Since I wrote my post about the great 19th Century German landscape artist Caspar David Friedrich back in 2006, many additional resources for viewing his work have appeared on the web; and there is a new exhibition of his work, Caspar David Friedrich — Nature Animated along with a complimentary exhibit, Friedrich, Eight Contemporary Commentaries at the NationalMuseum of Sweden (to 10 January, 2010).
Sadly, some of Friedrich’s work was lost in the Allied bombing of Dresden during World War II, though some of that has been recreated in interpretations from black and white photographic records by other artists in subsequent years. (Unfortunately, displays of his work are not always quick to point out which pieces are recreations, and I’m not the one to give you guidance on that point.)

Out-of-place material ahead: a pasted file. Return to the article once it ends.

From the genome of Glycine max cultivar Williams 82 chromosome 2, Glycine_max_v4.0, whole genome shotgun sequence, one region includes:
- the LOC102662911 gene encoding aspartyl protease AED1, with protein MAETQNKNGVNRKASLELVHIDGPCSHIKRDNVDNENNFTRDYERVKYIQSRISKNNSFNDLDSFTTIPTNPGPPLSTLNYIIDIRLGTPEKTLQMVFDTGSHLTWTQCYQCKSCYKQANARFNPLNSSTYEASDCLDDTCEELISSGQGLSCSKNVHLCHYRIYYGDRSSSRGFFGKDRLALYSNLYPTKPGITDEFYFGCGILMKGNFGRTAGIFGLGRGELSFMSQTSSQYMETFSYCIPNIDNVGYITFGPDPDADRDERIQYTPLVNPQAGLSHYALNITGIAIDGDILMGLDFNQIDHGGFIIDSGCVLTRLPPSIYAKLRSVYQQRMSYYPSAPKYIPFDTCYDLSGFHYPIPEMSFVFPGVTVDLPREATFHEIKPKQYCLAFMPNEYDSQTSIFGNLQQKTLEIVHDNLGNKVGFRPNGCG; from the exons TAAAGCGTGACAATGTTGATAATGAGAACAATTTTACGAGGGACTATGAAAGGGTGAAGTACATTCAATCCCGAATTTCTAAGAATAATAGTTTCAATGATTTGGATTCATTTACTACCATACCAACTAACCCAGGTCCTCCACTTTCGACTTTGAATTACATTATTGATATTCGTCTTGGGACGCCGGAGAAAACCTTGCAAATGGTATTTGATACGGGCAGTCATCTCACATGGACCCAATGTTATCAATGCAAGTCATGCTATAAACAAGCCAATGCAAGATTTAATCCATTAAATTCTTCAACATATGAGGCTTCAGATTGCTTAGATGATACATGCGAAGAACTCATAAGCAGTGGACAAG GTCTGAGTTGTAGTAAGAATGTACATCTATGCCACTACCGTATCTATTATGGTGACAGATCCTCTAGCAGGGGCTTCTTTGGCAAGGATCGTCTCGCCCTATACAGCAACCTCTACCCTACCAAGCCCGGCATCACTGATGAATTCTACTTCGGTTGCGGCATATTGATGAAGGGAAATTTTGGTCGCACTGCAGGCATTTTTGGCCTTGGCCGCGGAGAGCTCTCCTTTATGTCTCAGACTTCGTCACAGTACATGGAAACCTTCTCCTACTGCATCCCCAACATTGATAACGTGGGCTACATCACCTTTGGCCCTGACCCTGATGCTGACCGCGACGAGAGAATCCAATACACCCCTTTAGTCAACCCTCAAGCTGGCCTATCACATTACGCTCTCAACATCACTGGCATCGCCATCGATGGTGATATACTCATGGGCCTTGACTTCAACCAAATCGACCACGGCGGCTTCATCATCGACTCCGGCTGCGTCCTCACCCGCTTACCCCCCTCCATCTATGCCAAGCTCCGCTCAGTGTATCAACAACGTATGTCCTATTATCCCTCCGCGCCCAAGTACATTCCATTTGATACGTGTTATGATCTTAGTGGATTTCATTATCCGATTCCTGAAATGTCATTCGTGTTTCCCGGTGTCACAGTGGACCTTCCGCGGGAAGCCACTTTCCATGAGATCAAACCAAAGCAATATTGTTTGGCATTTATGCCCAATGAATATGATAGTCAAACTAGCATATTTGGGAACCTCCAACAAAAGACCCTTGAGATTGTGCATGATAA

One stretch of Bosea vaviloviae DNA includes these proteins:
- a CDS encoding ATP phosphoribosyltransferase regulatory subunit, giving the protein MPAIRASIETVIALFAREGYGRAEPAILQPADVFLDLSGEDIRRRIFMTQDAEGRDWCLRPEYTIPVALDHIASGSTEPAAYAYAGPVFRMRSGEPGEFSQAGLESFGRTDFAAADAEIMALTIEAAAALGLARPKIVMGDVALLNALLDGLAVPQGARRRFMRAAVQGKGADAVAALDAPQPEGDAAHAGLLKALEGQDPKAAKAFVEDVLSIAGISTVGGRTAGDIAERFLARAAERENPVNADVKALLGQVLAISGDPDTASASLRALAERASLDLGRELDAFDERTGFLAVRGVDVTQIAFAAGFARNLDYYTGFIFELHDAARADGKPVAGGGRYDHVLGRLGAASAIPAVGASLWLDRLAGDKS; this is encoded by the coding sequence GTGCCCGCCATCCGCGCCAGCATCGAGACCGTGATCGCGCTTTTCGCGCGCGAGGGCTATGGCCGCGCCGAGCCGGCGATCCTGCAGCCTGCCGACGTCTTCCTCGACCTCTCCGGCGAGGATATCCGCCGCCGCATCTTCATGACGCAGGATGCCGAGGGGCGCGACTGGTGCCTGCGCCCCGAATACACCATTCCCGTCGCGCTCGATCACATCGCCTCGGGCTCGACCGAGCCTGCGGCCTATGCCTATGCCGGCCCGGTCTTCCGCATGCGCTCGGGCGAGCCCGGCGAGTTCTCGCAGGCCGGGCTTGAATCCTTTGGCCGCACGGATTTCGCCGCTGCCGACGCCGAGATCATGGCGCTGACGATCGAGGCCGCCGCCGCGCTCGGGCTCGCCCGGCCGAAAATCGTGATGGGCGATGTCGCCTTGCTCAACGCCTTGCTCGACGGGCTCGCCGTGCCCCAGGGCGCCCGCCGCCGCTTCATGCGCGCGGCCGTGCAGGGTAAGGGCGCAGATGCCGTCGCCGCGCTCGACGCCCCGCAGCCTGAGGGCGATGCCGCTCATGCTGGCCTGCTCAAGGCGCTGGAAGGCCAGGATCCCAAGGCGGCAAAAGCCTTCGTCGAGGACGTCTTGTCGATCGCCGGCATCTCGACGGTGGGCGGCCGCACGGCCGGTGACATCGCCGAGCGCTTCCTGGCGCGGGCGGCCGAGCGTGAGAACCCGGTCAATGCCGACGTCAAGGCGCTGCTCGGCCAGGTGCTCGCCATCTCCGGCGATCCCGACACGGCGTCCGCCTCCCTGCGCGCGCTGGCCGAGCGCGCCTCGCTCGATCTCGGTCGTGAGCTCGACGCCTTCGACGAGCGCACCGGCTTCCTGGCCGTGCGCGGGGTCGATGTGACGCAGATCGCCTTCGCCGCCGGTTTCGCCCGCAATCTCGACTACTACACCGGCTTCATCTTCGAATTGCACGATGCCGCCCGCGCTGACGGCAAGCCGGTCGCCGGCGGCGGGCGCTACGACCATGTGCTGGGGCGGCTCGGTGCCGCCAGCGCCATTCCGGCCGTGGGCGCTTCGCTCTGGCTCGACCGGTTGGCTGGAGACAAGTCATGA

Friedrich was a prolific artist, however, and there is finally an abundance of web resources to view his work as he regains popularity with contemporary art lovers. His popularity waxed an waned during his own lifetime. Friedrich had success in the early part of his career, but fell into disregard and even disdain in the latter part of his life, a life that was marked by tragedy of various kinds almost throughout.
Friedrich’s work can be stunning, particularly his evocative landscapes, in which he attempted to convey more than the landscape itself, stating: “The artist should not only paint what he sees before him, but also what he sees within him. If, however, he sees nothing within him, then he should also omit to paint that which he sees before him.”